Over the near term, we expect credit spreads to continue to tighten, but longer term, we see possible unintended consequences from the Fed's recent actions.
"Just close your eyes and buy it" is how one credit trader described the fixed-income market this past week. After the Fed put the official stamp on QE2--the second round of "quantitative easing" through which it will buy an additional $600 billion of long-term bonds in a bid to lower long-term rates and stimulate growth--the asset markets were off to the races.
Although the Morningstar Corporate Bond Index tightened just 3 basis points to +152, it felt like the credit market had tightened a lot more. In fact, in the derivative market, investment-grade credit default swap indexes tightened 8 basis points, which took credit spreads back to the levels experienced this spring. As a point of reference, this credit cycle mirrors the tightening cycle earlier this year. It took 74 days for CDS spreads to tighten approximately 30 basis points from +106 in February to +77 in April. In this recent cycle, it took 67 days for CDS to tighten the same 30 basis points from +106 in August. The equity markets have performed similarly, as the S&P 500 increased 15.2% from February to April and 16.8% from August to Friday's close.
As a result of the recent mortgage scandals in the banking sector, credit spreads among financials have lagged industrials in the recent tightening compared with earlier this year. If investors become more comfortable estimating the impact of potential mortgage put-backs to bank credit quality, we would expect the financials sector to catch a bid and lead to additional spread tightening in the Morningstar Corporate Bond Index.
Fixed-income investors coming into the markets with new money were disappointed by the lack of secondary inventory on dealer desks. As one investor put it, "Anything you want to buy, you can't." The new issue market ramped up to fill the void, but even with surging new issuance, investors were still clamoring for more paper.
Over the near term, we expect credit spreads to continue to tighten. With the Fed adding more than $100 billion of liquidity to the market every month until June 2011 and continued demand from institutional and retail investors for fixed income, there doesn't appear to be enough supply to satisfy demand. Exacerbating the lack of supply, Citibank announced in its recently filed 10-Q that it has $40 billion of long-term debt maturing in 2011, of which it expects to reissue only $20 billion. In addition, Citibank does not expect to refinance $58 billion of Temporary Liquidity Guarantee Program debt maturing in 2011 and 2012. If we assume the other large banks have similar maturing and funding requirements, that's a lot of paper coming out of the market.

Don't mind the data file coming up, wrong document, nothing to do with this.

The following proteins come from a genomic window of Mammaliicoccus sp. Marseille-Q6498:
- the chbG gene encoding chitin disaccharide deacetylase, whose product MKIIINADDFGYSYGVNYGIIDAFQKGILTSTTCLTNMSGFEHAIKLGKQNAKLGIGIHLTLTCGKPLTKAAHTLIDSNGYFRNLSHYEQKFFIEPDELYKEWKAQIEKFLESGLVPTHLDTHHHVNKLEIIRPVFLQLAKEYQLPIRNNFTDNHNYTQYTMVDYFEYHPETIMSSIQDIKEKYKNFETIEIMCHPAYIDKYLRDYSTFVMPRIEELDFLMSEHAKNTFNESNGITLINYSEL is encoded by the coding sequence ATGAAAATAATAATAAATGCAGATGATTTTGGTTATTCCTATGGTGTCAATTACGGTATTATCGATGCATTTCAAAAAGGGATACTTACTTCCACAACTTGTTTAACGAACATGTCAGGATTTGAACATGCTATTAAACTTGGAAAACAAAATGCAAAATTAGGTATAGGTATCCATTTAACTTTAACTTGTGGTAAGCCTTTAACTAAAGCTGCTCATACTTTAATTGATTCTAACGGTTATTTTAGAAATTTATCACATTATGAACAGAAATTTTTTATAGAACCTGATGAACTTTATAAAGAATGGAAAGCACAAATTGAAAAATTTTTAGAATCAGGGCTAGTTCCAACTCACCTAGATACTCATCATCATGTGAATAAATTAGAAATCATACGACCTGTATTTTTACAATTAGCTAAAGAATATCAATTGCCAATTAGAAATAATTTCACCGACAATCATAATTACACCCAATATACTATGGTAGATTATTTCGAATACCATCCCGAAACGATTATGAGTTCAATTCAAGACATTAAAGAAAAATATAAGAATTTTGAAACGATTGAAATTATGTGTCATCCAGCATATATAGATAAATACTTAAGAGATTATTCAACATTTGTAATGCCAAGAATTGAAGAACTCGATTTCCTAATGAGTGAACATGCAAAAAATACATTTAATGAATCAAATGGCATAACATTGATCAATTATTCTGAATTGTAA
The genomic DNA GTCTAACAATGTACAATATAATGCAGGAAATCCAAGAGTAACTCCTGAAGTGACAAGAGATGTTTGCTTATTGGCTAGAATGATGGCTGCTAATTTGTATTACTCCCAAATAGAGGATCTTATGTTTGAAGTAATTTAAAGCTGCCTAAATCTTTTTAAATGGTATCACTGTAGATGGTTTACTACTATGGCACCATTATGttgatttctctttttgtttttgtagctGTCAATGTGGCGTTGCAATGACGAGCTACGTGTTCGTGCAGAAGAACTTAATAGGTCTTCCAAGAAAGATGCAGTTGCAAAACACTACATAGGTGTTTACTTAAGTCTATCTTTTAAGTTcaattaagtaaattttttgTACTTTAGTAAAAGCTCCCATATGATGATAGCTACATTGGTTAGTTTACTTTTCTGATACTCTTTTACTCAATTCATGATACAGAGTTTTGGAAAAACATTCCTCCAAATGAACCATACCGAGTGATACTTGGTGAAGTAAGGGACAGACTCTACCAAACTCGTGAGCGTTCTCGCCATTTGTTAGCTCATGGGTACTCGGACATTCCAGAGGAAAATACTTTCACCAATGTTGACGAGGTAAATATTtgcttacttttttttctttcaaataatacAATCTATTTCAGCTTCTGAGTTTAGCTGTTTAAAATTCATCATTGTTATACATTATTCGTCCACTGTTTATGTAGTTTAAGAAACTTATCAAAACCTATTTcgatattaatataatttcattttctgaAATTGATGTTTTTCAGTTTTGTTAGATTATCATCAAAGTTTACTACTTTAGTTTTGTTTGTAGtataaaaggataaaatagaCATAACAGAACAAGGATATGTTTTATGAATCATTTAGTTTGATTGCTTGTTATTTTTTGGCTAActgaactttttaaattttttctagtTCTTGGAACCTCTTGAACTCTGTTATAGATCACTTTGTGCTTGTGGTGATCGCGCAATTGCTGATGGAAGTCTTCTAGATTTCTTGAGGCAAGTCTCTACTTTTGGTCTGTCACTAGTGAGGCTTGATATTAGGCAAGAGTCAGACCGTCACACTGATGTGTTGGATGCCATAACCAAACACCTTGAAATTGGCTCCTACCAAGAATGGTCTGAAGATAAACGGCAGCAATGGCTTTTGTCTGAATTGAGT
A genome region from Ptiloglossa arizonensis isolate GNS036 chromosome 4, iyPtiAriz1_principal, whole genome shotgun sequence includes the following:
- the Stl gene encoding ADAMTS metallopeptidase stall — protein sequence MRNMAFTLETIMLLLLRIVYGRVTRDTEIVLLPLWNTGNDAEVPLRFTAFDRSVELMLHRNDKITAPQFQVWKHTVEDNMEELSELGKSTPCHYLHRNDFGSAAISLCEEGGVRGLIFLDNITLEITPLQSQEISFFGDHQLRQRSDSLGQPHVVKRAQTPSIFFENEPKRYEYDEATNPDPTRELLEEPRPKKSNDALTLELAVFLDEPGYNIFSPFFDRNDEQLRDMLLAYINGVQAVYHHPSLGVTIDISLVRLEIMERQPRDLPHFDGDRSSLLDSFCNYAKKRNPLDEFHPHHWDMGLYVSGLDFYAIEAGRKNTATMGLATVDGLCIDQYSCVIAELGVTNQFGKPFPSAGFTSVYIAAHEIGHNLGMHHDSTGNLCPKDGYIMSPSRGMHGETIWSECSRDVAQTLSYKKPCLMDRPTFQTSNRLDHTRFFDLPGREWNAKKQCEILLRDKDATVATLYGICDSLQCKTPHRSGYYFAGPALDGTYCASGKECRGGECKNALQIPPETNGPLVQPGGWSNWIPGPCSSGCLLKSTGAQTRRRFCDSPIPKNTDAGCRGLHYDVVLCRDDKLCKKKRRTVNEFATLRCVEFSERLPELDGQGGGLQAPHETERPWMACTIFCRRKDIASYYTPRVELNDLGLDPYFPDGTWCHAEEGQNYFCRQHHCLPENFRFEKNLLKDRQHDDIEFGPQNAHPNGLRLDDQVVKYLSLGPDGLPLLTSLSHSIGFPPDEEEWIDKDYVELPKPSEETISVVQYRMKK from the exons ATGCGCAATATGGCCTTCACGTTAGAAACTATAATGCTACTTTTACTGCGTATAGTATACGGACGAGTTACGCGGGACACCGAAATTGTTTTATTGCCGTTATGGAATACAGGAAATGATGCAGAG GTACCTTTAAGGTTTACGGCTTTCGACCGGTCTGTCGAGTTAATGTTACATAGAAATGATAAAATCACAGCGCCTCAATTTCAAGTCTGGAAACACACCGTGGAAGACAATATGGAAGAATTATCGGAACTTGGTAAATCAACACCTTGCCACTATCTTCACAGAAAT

Over the longer term, we are concerned that one possible unintended consequence of QE2 could be a systemic increase in debt leverage. Companies that pay a high dividend currently have a built-in incentive to issue debt and increase leverage to repurchase equity. For many companies, the aftertax cost of debt is lower than the dividend yield, and the resulting leveraged recapitalization is self-financing and earnings-accretive. These leveraged recapitalizations could cause spreads to widen to account for the additional debt leverage.
Another possible unintended consequence of QE2 is a steepening of the interest rate curve between the 10-year and 30-year Treasury bonds. As seen in the following chart, the 30-year Treasury bond is trading at a historically wide spread to the 10-year. Part of this spread widening is due to dealers pushing up prices in the middle of the curve as they front-run Fed purchases, but we believe this widening is also an indication that investors are beginning to anticipate higher long-term inflation.